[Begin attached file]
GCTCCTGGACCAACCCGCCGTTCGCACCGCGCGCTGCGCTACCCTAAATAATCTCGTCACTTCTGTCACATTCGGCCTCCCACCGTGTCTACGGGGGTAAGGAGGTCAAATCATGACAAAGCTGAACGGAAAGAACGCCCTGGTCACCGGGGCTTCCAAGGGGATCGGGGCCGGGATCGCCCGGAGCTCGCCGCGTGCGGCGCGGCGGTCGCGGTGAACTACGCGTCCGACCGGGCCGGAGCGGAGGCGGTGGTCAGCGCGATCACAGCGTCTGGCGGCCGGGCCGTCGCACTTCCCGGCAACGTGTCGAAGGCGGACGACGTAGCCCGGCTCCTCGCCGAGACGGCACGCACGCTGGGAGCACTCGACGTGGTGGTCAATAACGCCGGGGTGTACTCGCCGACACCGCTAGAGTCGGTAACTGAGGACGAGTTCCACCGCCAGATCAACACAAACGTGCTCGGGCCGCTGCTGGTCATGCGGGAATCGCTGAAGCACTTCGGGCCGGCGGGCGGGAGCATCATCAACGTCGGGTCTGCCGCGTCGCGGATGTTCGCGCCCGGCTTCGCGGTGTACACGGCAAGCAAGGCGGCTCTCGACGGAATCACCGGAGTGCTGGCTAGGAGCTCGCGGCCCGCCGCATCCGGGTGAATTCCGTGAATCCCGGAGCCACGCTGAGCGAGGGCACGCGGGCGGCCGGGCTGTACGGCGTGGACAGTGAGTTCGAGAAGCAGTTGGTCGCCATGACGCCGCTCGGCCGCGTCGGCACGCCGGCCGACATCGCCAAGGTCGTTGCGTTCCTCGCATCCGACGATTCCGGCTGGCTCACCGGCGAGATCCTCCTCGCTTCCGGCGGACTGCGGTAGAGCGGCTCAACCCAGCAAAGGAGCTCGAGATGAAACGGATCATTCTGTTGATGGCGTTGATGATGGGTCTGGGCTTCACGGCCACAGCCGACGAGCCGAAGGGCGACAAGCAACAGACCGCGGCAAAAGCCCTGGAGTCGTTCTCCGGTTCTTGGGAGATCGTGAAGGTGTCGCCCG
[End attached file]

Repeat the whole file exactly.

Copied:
GCTCCTGGACCAACCCGCCGTTCGCACCGCGCGCTGCGCTACCCTAAATAATCTCGTCACTTCTGTCACATTCGGCCTCCCACCGTGTCTACGGGGGTAAGGAGGTCAAATCATGACAAAGCTGAACGGAAAGAACGCCCTGGTCACCGGGGCTTCCAAGGGGATCGGGGCCGGGATCGCCCGGAGCTCGCCGCGTGCGGCGCGGCGGTCGCGGTGAACTACGCGTCCGACCGGGCCGGAGCGGAGGCGGTGGTCAGCGCGATCACAGCGTCTGGCGGCCGGGCCGTCGCACTTCCCGGCAACGTGTCGAAGGCGGACGACGTAGCCCGGCTCCTCGCCGAGACGGCACGCACGCTGGGAGCACTCGACGTGGTGGTCAATAACGCCGGGGTGTACTCGCCGACACCGCTAGAGTCGGTAACTGAGGACGAGTTCCACCGCCAGATCAACACAAACGTGCTCGGGCCGCTGCTGGTCATGCGGGAATCGCTGAAGCACTTCGGGCCGGCGGGCGGGAGCATCATCAACGTCGGGTCTGCCGCGTCGCGGATGTTCGCGCCCGGCTTCGCGGTGTACACGGCAAGCAAGGCGGCTCTCGACGGAATCACCGGAGTGCTGGCTAGGAGCTCGCGGCCCGCCGCATCCGGGTGAATTCCGTGAATCCCGGAGCCACGCTGAGCGAGGGCACGCGGGCGGCCGGGCTGTACGGCGTGGACAGTGAGTTCGAGAAGCAGTTGGTCGCCATGACGCCGCTCGGCCGCGTCGGCACGCCGGCCGACATCGCCAAGGTCGTTGCGTTCCTCGCATCCGACGATTCCGGCTGGCTCACCGGCGAGATCCTCCTCGCTTCCGGCGGACTGCGGTAGAGCGGCTCAACCCAGCAAAGGAGCTCGAGATGAAACGGATCATTCTGTTGATGGCGTTGATGATGGGTCTGGGCTTCACGGCCACAGCCGACGAGCCGAAGGGCGACAAGCAACAGACCGCGGCAAAAGCCCTGGAGTCGTTCTCCGGTTCTTGGGAGATCGTGAAGGTGTCGCCCG